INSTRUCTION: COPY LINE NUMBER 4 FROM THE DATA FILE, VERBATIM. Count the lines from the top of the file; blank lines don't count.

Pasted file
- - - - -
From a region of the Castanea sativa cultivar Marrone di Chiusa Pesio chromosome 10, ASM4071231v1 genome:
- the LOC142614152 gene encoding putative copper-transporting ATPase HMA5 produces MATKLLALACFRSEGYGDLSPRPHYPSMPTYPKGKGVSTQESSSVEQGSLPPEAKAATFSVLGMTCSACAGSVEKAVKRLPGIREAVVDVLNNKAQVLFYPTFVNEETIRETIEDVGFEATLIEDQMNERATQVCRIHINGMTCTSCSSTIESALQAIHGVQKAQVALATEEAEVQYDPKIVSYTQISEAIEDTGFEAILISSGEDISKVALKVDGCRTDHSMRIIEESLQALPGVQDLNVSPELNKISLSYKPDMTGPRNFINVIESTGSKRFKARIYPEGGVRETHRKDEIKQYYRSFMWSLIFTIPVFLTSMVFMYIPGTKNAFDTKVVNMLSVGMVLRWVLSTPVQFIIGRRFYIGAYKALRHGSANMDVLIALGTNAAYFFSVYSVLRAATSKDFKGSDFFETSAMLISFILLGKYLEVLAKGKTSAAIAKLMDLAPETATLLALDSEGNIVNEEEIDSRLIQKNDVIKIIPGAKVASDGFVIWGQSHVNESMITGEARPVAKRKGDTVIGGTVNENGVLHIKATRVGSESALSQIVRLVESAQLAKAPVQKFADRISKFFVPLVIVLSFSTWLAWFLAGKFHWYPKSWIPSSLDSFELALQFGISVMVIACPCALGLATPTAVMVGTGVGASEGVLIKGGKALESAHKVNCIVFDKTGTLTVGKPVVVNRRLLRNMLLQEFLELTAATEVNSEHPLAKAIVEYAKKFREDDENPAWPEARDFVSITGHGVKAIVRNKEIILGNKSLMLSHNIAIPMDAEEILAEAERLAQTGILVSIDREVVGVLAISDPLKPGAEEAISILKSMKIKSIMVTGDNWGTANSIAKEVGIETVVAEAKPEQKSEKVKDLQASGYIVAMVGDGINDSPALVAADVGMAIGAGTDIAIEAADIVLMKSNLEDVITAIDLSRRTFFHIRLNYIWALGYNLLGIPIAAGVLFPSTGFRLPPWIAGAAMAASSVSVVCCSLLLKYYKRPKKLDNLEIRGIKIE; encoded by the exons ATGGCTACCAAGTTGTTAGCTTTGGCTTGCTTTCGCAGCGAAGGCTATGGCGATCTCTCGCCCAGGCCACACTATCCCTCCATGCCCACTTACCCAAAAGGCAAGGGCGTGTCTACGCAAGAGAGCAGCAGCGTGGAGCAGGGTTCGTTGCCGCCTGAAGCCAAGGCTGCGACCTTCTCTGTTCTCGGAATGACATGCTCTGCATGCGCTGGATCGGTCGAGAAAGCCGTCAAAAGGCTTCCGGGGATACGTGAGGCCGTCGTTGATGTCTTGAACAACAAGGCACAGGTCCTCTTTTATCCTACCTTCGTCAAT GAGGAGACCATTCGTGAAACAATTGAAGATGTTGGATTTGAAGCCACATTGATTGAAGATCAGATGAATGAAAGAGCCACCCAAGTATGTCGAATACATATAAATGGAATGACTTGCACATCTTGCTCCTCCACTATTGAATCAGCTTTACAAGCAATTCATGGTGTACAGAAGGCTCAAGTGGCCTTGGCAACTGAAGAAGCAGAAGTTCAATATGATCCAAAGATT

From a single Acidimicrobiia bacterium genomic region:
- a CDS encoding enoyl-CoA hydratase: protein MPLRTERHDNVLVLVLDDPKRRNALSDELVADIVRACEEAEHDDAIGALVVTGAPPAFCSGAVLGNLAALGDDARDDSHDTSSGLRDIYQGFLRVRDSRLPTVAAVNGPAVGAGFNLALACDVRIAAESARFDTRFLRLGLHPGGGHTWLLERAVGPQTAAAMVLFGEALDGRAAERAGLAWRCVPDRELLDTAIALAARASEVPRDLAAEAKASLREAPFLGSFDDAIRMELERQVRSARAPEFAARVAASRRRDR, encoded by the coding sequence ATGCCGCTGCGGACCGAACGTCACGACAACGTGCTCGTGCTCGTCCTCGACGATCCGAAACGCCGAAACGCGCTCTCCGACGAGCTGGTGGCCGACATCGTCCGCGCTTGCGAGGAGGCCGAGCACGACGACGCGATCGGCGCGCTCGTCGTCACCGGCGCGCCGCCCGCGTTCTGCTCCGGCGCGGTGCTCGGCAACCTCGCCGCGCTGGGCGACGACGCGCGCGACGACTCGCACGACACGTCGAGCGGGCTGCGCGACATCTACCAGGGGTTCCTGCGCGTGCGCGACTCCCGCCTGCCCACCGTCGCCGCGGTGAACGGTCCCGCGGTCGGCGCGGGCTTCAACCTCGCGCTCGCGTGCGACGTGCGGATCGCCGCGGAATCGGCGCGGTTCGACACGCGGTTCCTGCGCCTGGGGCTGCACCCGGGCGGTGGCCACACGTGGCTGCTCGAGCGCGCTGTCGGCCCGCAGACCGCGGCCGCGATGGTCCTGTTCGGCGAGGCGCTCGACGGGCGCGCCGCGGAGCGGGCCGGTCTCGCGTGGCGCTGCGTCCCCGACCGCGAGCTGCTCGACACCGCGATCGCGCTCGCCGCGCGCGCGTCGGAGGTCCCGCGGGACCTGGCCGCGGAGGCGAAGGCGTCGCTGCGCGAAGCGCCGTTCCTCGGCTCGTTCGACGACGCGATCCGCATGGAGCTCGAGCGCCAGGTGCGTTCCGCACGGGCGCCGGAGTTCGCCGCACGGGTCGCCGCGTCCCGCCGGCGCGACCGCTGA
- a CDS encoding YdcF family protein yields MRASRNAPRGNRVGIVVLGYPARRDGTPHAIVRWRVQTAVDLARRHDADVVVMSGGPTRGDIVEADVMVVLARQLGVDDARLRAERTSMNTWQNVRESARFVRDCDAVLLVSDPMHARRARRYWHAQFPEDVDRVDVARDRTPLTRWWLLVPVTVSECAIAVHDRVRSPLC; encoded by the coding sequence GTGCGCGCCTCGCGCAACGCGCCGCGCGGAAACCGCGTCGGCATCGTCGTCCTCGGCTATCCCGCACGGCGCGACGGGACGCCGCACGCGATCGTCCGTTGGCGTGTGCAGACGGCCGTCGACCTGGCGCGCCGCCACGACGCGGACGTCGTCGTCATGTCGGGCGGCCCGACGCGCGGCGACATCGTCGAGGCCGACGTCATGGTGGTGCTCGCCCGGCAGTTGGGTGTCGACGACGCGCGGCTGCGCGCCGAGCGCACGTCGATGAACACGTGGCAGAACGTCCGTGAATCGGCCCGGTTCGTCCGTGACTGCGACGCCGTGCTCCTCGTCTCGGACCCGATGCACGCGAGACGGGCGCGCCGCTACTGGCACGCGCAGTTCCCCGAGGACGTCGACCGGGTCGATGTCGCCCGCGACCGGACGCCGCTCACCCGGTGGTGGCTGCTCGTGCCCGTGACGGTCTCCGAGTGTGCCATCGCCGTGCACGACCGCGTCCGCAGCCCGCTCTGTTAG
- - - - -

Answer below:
- a CDS encoding enoyl-CoA hydratase: protein MPLRTERHDNVLVLVLDDPKRRNALSDELVADIVRACEEAEHDDAIGALVVTGAPPAFCSGAVLGNLAALGDDARDDSHDTSSGLRDIYQGFLRVRDSRLPTVAAVNGPAVGAGFNLALACDVRIAAESARFDTRFLRLGLHPGGGHTWLLERAVGPQTAAAMVLFGEALDGRAAERAGLAWRCVPDRELLDTAIALAARASEVPRDLAAEAKASLREAPFLGSFDDAIRMELERQVRSARAPEFAARVAASRRRDR, encoded by the coding sequence ATGCCGCTGCGGACCGAACGTCACGACAACGTGCTCGTGCTCGTCCTCGACGATCCGAAACGCCGAAACGCGCTCTCCGACGAGCTGGTGGCCGACATCGTCCGCGCTTGCGAGGAGGCCGAGCACGACGACGCGATCGGCGCGCTCGTCGTCACCGGCGCGCCGCCCGCGTTCTGCTCCGGCGCGGTGCTCGGCAACCTCGCCGCGCTGGGCGACGACGCGCGCGACGACTCGCACGACACGTCGAGCGGGCTGCGCGACATCTACCAGGGGTTCCTGCGCGTGCGCGACTCCCGCCTGCCCACCGTCGCCGCGGTGAACGGTCCCGCGGTCGGCGCGGGCTTCAACCTCGCGCTCGCGTGCGACGTGCGGATCGCCGCGGAATCGGCGCGGTTCGACACGCGGTTCCTGCGCCTGGGGCTGCACCCGGGCGGTGGCCACACGTGGCTGCTCGAGCGCGCTGTCGGCCCGCAGACCGCGGCCGCGATGGTCCTGTTCGGCGAGGCGCTCGACGGGCGCGCCGCGGAGCGGGCCGGTCTCGCGTGGCGCTGCGTCCCCGACCGCGAGCTGCTCGACACCGCGATCGCGCTCGCCGCGCGCGCGTCGGAGGTCCCGCGGGACCTGGCCGCGGAGGCGAAGGCGTCGCTGCGCGAAGCGCCGTTCCTCGGCTCGTTCGACGACGCGATCCGCATGGAGCTCGAGCGCCAGGTGCGTTCCGCACGGGCGCCGGAGTTCGCCGCACGGGTCGCCGCGTCCCGCCGGCGCGACCGCTGA